Of course the fear is that CWD will spread and become established resulting in a permanent herd reduction if nothing is done, but even the most optimistic official in my experience will not contend that CWD response plans as implemented by any conservation or federal agency has any chance of stopping the disease--only in slowing the spread of it. 

Remember-To slow the spread of the disease down they plan to shoot up to 80% or the herd to prevent a loss that in a worst case scenario MAY reach 80% of the herd, but would more likely top around 30% and this is assuming that the disease becomes widely established in the park, which is by no means a given.

It is always easy to criticize, but much harder to be responsible for a plan of action, so it is fair to ask what would you do if you were in charge of the situation?

 If I were responsible for the management of the SNP whitetail herd I would manage the herd much as it was before the inception of the CWD study of 2012.  Only visibly sick or injured animals would be removed from the herd and there would be no preemptive shooting.  Expenditure of funds and efforts would be geared toward finding a cure for the disease if possible. It may be that this is something like the gypsy moth was with the oak forests and it will run its' course regardless of efforts applied to stopping it.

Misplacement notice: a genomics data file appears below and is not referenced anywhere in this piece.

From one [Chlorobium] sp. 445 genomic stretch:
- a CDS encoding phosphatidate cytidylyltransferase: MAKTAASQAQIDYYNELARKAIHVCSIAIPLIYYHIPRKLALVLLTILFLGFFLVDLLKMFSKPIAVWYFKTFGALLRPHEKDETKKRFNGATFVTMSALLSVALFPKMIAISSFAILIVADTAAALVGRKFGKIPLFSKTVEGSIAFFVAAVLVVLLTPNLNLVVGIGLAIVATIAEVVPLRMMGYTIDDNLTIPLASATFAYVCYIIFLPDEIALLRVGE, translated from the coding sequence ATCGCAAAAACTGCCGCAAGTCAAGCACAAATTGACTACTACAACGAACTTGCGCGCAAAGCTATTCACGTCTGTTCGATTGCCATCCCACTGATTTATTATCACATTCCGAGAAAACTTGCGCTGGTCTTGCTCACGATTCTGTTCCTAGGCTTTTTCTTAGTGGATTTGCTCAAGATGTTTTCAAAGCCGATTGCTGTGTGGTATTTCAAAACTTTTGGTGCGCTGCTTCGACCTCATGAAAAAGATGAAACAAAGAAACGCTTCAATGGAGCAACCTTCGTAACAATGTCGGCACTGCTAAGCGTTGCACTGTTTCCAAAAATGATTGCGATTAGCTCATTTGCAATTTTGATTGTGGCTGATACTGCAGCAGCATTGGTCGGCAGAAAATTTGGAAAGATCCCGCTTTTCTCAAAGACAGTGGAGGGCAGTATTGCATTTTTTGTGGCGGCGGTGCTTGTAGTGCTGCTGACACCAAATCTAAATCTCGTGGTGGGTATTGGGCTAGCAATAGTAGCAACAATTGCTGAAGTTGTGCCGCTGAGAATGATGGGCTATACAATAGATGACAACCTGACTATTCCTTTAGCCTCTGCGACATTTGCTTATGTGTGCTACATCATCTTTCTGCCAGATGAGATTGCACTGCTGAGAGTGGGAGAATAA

As it stands,  The SNP plan is currently being implemented and future amendments will likely meet with approval.  At this writing it appears that the outstanding whitetail viewing and photography  at SNP are over for my lifetime and perhaps for all time although it is to be hoped that at some point in the future responsible people will shake their head at the way war was declared on the whitetail deer in the name of saving them from CWD.

A special  thanks to those who submitted comments  on the November 12th post "Herd Reduction Looms For Shenandoah National Park Whitetails, which are featured in today's post.

Originally Published at Pennsylvania Wildlife Photographer by Willard Hill.












Wednesday, November 12, 2014

Herd Reduction Looms For Shenandoah National Park Whitetails



Future Uncertain For Whitetail Deer
It seems there is no good news these days if ones' primary interest is big game photography--especially whitetail deer photography.  Here in Pennsylvania there have been several cases of CWD and three DMAs (Disease Managment Areas) have been established.    So far the Pennsylvania Game Commission has been fairly conservative in dealing with the disease. On the other hand,  The National Park Service is planning to launch a severe response to the disease once  certain triggering thresholds are met.

We first reported on this in the October 26, 2012 post: "Shenandoah Whitetails Under Assault"  At that time the Park had fitted  a large number of deer with ear tags and/or radio collars and were conducting a whitetail deer study geared to charting deer movements.  In conjunction with this a certain number of deer were to be live tested for CWD. Almost overnight they destroyed the world class whitetail photography at Big Meadows which until that time was one of the best areas to observe and photograph whitetail deer in the United States.